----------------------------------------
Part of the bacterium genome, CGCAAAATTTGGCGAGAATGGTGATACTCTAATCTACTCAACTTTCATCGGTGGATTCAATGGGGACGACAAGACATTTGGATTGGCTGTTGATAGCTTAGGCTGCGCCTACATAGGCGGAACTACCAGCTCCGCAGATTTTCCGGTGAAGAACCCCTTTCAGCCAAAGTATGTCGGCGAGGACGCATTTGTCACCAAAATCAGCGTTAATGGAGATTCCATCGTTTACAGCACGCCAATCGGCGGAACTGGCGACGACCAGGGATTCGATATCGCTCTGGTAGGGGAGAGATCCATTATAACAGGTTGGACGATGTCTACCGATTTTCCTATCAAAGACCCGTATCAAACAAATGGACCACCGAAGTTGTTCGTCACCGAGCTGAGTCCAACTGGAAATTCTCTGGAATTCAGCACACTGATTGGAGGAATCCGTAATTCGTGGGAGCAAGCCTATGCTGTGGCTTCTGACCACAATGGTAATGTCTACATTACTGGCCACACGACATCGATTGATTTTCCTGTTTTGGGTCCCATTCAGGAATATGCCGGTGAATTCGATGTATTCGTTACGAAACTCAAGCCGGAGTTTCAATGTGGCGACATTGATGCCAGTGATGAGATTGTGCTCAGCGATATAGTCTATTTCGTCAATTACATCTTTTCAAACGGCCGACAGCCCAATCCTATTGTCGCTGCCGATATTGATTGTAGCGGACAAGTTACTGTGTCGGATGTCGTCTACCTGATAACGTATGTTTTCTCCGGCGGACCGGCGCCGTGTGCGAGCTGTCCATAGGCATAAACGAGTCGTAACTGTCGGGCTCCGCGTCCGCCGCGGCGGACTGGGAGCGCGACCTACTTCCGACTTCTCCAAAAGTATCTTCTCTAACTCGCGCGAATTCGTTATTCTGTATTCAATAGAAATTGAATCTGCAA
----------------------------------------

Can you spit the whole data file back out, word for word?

Part of the bacterium genome, CGCAAAATTTGGCGAGAATGGTGATACTCTAATCTACTCAACTTTCATCGGTGGATTCAATGGGGACGACAAGACATTTGGATTGGCTGTTGATAGCTTAGGCTGCGCCTACATAGGCGGAACTACCAGCTCCGCAGATTTTCCGGTGAAGAACCCCTTTCAGCCAAAGTATGTCGGCGAGGACGCATTTGTCACCAAAATCAGCGTTAATGGAGATTCCATCGTTTACAGCACGCCAATCGGCGGAACTGGCGACGACCAGGGATTCGATATCGCTCTGGTAGGGGAGAGATCCATTATAACAGGTTGGACGATGTCTACCGATTTTCCTATCAAAGACCCGTATCAAACAAATGGACCACCGAAGTTGTTCGTCACCGAGCTGAGTCCAACTGGAAATTCTCTGGAATTCAGCACACTGATTGGAGGAATCCGTAATTCGTGGGAGCAAGCCTATGCTGTGGCTTCTGACCACAATGGTAATGTCTACATTACTGGCCACACGACATCGATTGATTTTCCTGTTTTGGGTCCCATTCAGGAATATGCCGGTGAATTCGATGTATTCGTTACGAAACTCAAGCCGGAGTTTCAATGTGGCGACATTGATGCCAGTGATGAGATTGTGCTCAGCGATATAGTCTATTTCGTCAATTACATCTTTTCAAACGGCCGACAGCCCAATCCTATTGTCGCTGCCGATATTGATTGTAGCGGACAAGTTACTGTGTCGGATGTCGTCTACCTGATAACGTATGTTTTCTCCGGCGGACCGGCGCCGTGTGCGAGCTGTCCATAGGCATAAACGAGTCGTAACTGTCGGGCTCCGCGTCCGCCGCGGCGGACTGGGAGCGCGACCTACTTCCGACTTCTCCAAAAGTATCTTCTCTAACTCGCGCGAATTCGTTATTCTGTATTCAATAGAAATTGAATCTGCAA